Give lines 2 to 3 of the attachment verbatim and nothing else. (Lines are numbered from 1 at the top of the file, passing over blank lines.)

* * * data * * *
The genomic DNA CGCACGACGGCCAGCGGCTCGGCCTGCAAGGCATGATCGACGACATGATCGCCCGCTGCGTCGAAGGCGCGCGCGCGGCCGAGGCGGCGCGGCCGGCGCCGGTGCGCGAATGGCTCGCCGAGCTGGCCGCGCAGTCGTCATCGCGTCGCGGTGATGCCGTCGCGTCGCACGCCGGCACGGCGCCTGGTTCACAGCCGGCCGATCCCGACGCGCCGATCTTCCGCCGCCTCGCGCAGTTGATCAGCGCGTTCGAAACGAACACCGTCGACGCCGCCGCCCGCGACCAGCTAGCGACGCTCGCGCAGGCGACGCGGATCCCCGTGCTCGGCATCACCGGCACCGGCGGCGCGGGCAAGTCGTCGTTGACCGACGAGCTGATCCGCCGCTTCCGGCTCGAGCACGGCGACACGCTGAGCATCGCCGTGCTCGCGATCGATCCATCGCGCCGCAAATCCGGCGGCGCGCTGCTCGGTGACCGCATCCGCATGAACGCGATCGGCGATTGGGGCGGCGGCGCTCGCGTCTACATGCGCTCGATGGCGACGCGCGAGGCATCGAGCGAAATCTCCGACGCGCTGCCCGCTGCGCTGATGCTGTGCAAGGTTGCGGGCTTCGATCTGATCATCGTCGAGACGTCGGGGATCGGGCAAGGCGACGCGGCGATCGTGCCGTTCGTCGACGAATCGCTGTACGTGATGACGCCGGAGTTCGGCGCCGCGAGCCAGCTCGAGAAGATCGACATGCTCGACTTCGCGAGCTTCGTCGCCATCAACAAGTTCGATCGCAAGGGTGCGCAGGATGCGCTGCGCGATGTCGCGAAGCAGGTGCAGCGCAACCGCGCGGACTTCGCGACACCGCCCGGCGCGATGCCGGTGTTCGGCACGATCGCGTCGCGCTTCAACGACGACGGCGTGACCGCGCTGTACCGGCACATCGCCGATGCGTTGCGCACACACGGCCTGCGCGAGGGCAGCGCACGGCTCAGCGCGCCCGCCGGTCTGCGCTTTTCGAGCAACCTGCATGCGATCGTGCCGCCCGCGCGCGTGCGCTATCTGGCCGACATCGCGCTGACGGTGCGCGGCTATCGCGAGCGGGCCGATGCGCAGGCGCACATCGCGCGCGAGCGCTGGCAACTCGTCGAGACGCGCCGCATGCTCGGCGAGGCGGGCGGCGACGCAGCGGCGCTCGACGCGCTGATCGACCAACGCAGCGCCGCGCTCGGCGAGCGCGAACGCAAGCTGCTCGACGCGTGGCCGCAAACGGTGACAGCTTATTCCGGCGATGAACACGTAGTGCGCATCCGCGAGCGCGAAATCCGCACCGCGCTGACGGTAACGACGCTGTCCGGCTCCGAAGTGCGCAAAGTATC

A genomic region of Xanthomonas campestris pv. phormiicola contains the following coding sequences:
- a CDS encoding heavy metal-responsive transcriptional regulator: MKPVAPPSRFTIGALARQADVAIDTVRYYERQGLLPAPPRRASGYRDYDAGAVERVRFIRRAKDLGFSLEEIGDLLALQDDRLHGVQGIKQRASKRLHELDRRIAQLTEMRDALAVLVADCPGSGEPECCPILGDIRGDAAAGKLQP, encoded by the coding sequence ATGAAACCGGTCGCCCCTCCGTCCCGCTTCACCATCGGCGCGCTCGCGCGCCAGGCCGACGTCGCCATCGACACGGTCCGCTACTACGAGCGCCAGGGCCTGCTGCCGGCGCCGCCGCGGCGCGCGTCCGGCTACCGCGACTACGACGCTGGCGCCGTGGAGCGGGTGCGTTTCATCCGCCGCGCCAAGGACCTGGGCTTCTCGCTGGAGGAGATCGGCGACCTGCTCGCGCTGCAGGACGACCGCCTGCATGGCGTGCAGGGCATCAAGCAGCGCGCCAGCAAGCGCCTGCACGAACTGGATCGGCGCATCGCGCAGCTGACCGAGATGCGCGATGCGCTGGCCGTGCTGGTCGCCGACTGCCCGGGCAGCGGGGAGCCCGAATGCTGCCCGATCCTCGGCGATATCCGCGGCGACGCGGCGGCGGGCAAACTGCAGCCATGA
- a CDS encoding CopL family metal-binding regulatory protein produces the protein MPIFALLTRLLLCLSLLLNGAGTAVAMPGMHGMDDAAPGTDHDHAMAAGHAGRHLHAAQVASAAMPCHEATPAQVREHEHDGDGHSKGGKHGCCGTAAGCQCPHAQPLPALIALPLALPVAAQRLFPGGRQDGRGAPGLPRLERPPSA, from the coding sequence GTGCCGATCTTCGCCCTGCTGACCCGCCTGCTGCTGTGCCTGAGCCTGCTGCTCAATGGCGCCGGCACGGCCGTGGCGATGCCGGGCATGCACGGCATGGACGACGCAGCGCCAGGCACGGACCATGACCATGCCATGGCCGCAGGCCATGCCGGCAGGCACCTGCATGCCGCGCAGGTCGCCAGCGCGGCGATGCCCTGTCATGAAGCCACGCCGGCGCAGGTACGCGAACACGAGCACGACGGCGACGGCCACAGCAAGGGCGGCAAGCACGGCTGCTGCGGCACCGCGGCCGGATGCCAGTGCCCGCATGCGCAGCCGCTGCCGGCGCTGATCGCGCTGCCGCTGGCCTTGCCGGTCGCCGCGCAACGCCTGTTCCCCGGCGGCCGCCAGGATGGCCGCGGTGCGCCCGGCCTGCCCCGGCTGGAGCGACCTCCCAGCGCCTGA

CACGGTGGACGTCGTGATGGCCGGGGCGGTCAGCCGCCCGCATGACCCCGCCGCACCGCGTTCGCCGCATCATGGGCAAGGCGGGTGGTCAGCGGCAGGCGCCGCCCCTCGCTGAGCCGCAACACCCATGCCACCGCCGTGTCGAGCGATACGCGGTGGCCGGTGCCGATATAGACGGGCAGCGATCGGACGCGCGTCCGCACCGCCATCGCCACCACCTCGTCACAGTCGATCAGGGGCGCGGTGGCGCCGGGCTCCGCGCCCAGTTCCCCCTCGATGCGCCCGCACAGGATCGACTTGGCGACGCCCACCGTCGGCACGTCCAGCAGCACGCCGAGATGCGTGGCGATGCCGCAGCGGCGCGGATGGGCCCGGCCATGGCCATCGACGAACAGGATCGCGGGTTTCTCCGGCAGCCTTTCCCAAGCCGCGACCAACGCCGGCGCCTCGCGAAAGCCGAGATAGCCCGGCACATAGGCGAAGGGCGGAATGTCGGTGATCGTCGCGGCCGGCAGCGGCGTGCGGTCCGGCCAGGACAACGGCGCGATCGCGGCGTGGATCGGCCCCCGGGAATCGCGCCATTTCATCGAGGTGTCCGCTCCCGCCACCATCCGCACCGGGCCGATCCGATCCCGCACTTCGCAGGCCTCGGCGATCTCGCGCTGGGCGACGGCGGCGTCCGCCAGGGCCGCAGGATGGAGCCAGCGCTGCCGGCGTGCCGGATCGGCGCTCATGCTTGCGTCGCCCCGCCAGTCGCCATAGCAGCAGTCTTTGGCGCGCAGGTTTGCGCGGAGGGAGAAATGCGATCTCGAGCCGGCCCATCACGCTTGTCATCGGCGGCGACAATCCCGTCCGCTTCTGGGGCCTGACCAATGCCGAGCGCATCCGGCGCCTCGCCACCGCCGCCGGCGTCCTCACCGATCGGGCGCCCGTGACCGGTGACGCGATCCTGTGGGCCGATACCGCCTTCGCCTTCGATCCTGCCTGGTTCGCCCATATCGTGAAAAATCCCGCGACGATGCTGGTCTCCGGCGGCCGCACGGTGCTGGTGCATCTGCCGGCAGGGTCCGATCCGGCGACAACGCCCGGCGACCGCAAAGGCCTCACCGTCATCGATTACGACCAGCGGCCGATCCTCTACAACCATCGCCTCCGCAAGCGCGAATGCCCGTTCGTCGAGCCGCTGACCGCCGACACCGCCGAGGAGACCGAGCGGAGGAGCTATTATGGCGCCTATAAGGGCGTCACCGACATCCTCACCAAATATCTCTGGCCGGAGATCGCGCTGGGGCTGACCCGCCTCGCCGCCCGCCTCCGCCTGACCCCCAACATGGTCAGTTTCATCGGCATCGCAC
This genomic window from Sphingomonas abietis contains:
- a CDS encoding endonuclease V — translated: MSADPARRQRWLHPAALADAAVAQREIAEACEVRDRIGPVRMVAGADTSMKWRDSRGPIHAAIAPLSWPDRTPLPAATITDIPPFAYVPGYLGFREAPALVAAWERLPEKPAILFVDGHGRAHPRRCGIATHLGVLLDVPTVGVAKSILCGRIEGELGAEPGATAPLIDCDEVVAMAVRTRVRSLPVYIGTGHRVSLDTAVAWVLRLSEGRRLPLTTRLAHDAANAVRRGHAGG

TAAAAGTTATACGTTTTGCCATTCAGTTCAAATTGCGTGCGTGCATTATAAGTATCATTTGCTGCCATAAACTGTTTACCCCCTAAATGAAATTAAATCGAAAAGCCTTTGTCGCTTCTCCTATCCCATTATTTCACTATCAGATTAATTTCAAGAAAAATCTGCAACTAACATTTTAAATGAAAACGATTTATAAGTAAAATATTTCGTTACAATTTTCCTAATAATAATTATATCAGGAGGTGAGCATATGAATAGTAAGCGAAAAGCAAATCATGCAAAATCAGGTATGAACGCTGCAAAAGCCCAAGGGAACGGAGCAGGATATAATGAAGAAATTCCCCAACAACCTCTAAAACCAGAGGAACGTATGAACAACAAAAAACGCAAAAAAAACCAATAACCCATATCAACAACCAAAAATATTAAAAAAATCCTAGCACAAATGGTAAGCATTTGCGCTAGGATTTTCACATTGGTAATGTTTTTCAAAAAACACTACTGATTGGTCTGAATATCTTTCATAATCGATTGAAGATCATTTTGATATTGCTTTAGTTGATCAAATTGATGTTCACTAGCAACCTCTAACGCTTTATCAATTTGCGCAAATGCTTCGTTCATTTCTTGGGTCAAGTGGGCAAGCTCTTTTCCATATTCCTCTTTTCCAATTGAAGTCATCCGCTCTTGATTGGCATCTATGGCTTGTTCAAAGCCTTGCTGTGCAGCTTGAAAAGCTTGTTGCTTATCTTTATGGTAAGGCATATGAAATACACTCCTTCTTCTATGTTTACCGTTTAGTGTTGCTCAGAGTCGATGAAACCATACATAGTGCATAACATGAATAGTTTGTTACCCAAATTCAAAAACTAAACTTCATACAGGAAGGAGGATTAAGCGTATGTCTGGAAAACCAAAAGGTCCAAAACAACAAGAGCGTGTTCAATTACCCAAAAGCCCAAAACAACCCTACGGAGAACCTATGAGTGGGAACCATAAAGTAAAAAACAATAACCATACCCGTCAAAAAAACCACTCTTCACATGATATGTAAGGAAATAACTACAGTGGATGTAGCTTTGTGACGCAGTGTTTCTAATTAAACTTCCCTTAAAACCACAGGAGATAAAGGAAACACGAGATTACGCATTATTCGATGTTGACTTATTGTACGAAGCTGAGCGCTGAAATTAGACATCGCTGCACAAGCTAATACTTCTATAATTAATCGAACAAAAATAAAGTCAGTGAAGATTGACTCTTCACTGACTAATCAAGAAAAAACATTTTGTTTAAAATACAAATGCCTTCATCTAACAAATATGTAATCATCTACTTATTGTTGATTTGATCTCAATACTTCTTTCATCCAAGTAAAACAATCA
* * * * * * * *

A genomic region of Xanthomonas campestris pv. phormiicola contains the following coding sequences:
- a CDS encoding heavy metal-responsive transcriptional regulator: MKPVAPPSRFTIGALARQADVAIDTVRYYERQGLLPAPPRRASGYRDYDAGAVERVRFIRRAKDLGFSLEEIGDLLALQDDRLHGVQGIKQRASKRLHELDRRIAQLTEMRDALAVLVADCPGSGEPECCPILGDIRGDAAAGKLQP, encoded by the coding sequence ATGAAACCGGTCGCCCCTCCGTCCCGCTTCACCATCGGCGCGCTCGCGCGCCAGGCCGACGTCGCCATCGACACGGTCCGCTACTACGAGCGCCAGGGCCTGCTGCCGGCGCCGCCGCGGCGCGCGTCCGGCTACCGCGACTACGACGCTGGCGCCGTGGAGCGGGTGCGTTTCATCCGCCGCGCCAAGGACCTGGGCTTCTCGCTGGAGGAGATCGGCGACCTGCTCGCGCTGCAGGACGACCGCCTGCATGGCGTGCAGGGCATCAAGCAGCGCGCCAGCAAGCGCCTGCACGAACTGGATCGGCGCATCGCGCAGCTGACCGAGATGCGCGATGCGCTGGCCGTGCTGGTCGCCGACTGCCCGGGCAGCGGGGAGCCCGAATGCTGCCCGATCCTCGGCGATATCCGCGGCGACGCGGCGGCGGGCAAACTGCAGCCATGA